Despite higher rates, U.S. stocks have scored several record highs in recent weeks.
Stocks have been posting new records despite investor concerns about slowing U.S. corporate profit growth, persistent sluggishness in the economy and Greek bailout negotiations – to name just a few of the headwinds facing equities today. Adding to the anxiety is the fact that many investors are reasonably worried over the impact of the first Federal Reserve (Fed) tightening in nearly a decade.
Even Fed Chair Janet Yellen couldn’t help noticing in May that stock prices had become “quite high,” leading many to speculate that the U.S. central bank thought stocks had become overvalued.
However, there are several reasons why I believe we’re not yet at the peak.
Market highs aren’t the same as market tops, and stocks reach new highs fairly often. The S&P 500 has “celebrated” a new high on average 13 times per year, or 5% of all trading days, since 1928, as the chart below shows.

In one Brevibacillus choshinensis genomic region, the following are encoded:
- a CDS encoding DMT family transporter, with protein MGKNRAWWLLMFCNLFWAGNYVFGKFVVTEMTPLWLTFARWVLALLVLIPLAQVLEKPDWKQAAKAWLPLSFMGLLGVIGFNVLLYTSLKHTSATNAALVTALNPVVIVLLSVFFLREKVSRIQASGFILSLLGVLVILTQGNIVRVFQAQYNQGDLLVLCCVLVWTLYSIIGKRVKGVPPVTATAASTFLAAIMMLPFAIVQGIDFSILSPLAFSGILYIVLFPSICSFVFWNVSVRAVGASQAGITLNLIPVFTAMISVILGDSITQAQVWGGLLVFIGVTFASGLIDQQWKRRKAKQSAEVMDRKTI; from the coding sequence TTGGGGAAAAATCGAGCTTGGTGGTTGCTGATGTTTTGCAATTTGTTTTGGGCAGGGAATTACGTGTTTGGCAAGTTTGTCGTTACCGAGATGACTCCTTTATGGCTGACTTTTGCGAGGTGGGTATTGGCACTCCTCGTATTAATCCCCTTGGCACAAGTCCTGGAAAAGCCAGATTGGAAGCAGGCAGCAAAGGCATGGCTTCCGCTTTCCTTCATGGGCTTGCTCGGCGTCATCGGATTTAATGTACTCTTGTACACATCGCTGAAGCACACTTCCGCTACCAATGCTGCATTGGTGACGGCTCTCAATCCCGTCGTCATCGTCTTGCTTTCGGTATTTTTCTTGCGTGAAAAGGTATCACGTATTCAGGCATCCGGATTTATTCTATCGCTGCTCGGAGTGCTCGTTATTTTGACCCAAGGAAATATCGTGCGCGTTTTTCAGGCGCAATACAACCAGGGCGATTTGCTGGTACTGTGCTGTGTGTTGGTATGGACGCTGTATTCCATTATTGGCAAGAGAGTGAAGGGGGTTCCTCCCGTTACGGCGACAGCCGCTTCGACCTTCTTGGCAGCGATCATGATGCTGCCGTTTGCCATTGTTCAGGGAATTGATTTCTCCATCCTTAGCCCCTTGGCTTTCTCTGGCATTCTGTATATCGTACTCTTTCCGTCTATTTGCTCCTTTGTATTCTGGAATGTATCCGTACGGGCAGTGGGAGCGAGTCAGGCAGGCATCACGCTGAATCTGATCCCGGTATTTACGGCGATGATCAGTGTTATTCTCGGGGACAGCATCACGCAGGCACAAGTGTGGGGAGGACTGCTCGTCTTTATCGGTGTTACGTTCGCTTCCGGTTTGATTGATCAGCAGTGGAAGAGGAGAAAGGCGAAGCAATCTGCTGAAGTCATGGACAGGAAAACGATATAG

Note: Shading represents a new high in the S&P 500. Past performance is no guarantee of future results. A logarithmic scale is a nonlinear scale used when there is a large range of quantities.
Source: Bloomberg, BlackRock Investment Institute, as of 5/19/15.
And this statistic may understate the true frequency of market highs, since it includes the 25-year period after the 1929 crash when the S&P 500 failed to reach a new high. In other words, the market highs aren’t actually very newsworthy, given that they happen so often.
Valuations can go higher. With the exception of the 2007 market peak, most of the bull markets of the past 25 years witnessed a peak valuation on the S&P 500 of roughly 20x to 22x 12-month trailing earnings, higher than the S&P 500’s 17.5x valuation today. To be sure, not surprisingly, market peaks in the higher inflation, higher rate environment of the late 1960s to the mid-1980s tended to occur at a lower valuation, not far from where we are today. However, we’re in a different scenario, given the low-inflation, low-rate economic environment we expect for the foreseeable future.